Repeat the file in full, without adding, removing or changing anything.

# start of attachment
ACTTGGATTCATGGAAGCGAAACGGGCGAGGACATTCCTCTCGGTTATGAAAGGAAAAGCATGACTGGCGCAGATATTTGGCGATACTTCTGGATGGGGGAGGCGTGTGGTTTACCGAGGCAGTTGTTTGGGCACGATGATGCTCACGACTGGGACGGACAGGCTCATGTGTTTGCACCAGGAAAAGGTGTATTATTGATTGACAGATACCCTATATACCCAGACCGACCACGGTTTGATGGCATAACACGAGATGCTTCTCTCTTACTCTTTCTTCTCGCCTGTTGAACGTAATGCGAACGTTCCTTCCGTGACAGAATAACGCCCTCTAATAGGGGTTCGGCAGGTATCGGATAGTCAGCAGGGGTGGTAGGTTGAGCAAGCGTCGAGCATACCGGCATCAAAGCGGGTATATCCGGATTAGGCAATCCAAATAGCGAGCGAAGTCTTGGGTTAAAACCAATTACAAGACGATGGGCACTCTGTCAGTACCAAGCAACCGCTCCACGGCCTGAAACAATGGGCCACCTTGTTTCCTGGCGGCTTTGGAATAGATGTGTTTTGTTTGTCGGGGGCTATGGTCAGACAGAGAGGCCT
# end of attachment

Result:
ACTTGGATTCATGGAAGCGAAACGGGCGAGGACATTCCTCTCGGTTATGAAAGGAAAAGCATGACTGGCGCAGATATTTGGCGATACTTCTGGATGGGGGAGGCGTGTGGTTTACCGAGGCAGTTGTTTGGGCACGATGATGCTCACGACTGGGACGGACAGGCTCATGTGTTTGCACCAGGAAAAGGTGTATTATTGATTGACAGATACCCTATATACCCAGACCGACCACGGTTTGATGGCATAACACGAGATGCTTCTCTCTTACTCTTTCTTCTCGCCTGTTGAACGTAATGCGAACGTTCCTTCCGTGACAGAATAACGCCCTCTAATAGGGGTTCGGCAGGTATCGGATAGTCAGCAGGGGTGGTAGGTTGAGCAAGCGTCGAGCATACCGGCATCAAAGCGGGTATATCCGGATTAGGCAATCCAAATAGCGAGCGAAGTCTTGGGTTAAAACCAATTACAAGACGATGGGCACTCTGTCAGTACCAAGCAACCGCTCCACGGCCTGAAACAATGGGCCACCTTGTTTCCTGGCGGCTTTGGAATAGATGTGTTTTGTTTGTCGGGGGCTATGGTCAGACAGAGAGGCCT